No one could have expected that the sales of EVs, the wave of the future of the auto industry, would ever drop. European sales data shattered the idea that EVs are the car industry’s next act, at least in the short term. If the trends from the EU are a sign, sales could, on a year-over-year basis, fall in the US as well.
In the EU, EV sales in December were 193,371 in 2022, dropping to 160,700 in 2023. In Germany, the largest EV market in Europe by far, December EV sales were 54,654, down from 104,325 in December 2022.
EU’s Original Challenge
On March 28, 2023, the EC voted to ban the sale of gas-powered cars beginning in 2035. EU environment commissioner Frans Timmermans said, “The direction is clear: in 2035, new cars and vans must have zero emissions.” If the December trend continues into this year, the odds of achieving that goal will not be achieved.
The EU and the US share something in common. Both have recently cut tax credits. Manufacturers will now discover the extent to which the equivalent of a price cut from the government was a major reason behind brink sales. The EV industry has offset the government actions with discounts. GM has even offered a $7,500 discount on some of its EVs to replace the $7,500 tax credit the federal government eliminated on many models at the end of 2023.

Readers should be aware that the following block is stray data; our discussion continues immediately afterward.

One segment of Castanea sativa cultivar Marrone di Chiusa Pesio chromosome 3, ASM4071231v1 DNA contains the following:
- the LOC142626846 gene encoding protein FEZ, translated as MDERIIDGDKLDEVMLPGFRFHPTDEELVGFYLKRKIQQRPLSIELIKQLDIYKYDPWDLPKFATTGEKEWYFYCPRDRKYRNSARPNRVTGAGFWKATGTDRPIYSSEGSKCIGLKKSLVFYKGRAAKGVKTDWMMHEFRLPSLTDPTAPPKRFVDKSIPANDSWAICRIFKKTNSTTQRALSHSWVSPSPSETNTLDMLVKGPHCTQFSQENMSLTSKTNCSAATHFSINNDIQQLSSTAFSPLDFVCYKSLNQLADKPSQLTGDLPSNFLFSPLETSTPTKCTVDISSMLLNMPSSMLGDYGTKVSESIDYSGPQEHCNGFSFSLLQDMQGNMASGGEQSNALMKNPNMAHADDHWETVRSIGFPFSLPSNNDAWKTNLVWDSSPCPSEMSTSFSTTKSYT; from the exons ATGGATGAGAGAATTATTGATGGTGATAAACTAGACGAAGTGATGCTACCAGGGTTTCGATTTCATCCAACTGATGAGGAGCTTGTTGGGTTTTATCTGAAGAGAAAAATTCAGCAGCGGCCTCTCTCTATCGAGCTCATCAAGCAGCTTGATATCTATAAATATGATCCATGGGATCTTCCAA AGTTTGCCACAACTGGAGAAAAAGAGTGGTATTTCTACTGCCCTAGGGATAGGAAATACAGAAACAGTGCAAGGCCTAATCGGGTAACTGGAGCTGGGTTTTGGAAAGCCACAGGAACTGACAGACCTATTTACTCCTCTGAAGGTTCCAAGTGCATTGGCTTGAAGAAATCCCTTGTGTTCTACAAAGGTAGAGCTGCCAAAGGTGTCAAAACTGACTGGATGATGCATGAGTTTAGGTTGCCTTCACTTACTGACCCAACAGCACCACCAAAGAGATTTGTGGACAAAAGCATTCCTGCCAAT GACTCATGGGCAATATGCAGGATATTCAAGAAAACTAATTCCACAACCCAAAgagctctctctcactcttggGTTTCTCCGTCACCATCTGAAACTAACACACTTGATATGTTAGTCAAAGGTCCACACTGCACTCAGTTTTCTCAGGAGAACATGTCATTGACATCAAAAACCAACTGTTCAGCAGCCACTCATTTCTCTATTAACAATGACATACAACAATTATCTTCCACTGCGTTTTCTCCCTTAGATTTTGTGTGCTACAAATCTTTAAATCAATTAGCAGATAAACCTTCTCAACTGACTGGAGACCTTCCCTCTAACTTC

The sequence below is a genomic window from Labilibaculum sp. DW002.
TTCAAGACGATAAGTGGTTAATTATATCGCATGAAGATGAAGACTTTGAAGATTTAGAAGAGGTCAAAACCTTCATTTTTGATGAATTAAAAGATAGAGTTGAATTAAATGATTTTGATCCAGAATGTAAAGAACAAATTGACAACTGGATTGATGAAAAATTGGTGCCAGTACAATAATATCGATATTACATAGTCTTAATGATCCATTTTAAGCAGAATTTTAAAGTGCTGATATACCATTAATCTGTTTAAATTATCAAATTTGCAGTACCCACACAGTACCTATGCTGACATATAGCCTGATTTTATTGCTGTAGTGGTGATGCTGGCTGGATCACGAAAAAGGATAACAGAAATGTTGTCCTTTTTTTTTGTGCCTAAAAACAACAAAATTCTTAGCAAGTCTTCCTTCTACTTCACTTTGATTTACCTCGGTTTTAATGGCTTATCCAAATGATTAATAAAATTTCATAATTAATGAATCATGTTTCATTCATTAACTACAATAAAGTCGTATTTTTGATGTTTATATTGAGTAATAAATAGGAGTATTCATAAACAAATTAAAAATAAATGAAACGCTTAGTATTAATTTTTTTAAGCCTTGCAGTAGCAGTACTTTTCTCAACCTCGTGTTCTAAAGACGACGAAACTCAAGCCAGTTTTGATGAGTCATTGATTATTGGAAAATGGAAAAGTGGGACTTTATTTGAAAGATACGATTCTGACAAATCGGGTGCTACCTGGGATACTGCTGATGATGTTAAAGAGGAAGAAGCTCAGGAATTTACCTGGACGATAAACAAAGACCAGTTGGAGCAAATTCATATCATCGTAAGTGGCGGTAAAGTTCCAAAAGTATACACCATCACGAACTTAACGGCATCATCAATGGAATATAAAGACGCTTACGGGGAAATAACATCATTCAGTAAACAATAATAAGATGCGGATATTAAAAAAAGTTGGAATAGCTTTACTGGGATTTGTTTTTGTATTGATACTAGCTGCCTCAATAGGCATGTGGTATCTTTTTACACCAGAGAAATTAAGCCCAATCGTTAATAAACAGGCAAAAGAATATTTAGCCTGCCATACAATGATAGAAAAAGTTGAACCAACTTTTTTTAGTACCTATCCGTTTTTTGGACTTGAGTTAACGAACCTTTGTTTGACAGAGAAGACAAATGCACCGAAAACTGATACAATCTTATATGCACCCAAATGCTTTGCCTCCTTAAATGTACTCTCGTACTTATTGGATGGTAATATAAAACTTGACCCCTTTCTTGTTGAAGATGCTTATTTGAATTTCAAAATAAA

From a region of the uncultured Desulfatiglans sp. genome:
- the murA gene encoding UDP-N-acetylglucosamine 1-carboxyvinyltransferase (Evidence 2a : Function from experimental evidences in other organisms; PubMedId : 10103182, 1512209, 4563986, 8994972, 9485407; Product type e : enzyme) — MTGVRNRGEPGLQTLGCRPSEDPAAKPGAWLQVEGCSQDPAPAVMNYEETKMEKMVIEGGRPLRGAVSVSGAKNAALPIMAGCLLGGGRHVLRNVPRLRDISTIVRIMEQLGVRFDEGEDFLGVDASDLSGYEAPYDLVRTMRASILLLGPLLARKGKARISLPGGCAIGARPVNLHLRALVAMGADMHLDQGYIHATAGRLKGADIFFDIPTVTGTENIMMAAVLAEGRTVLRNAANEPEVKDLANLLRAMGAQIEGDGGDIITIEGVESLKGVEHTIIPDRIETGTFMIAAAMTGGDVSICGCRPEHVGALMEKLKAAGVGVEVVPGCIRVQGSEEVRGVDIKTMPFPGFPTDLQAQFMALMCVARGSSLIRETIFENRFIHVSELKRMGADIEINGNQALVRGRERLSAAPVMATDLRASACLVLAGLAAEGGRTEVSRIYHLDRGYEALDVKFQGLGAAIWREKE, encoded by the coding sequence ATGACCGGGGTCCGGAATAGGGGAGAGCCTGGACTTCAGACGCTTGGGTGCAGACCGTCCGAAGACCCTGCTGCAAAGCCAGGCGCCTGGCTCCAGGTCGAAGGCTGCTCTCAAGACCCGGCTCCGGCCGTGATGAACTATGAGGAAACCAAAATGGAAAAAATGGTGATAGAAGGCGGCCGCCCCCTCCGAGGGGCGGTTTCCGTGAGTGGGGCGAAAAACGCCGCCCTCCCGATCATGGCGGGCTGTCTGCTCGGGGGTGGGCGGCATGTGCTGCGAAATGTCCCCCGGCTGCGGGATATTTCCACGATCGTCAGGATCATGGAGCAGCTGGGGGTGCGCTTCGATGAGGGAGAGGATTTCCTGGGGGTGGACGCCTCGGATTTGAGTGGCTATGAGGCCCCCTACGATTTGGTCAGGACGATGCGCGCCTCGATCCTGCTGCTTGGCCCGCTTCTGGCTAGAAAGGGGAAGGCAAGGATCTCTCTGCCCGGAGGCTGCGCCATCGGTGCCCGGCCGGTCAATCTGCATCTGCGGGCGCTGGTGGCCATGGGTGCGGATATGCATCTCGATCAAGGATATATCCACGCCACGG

EV US Profits
The chance that EVs can produce large profits for legacy manufacturers anytime soon has certainly disappeared. Companies like Ford and GM are now losing money on their EV businesses after making billions of investments. The planned payoff has been pushed well into the future.
The industry has long said that demand would solve its profit problems. If only millions of people in the US would buy EVs, there would be room for Tesla and several legacy auto giants to prosper. The unexpected enemies of EV adoption have been slow charging times, limited charging stations, and range problems, which are worse in cold weather.
A year ago, large car companies spoke regularly about their willingness to put billions of dollars into EV businesses with surefire returns. Europe has just learned the lesson that this gamble was dangerous. There is no reason to believe the US will be different.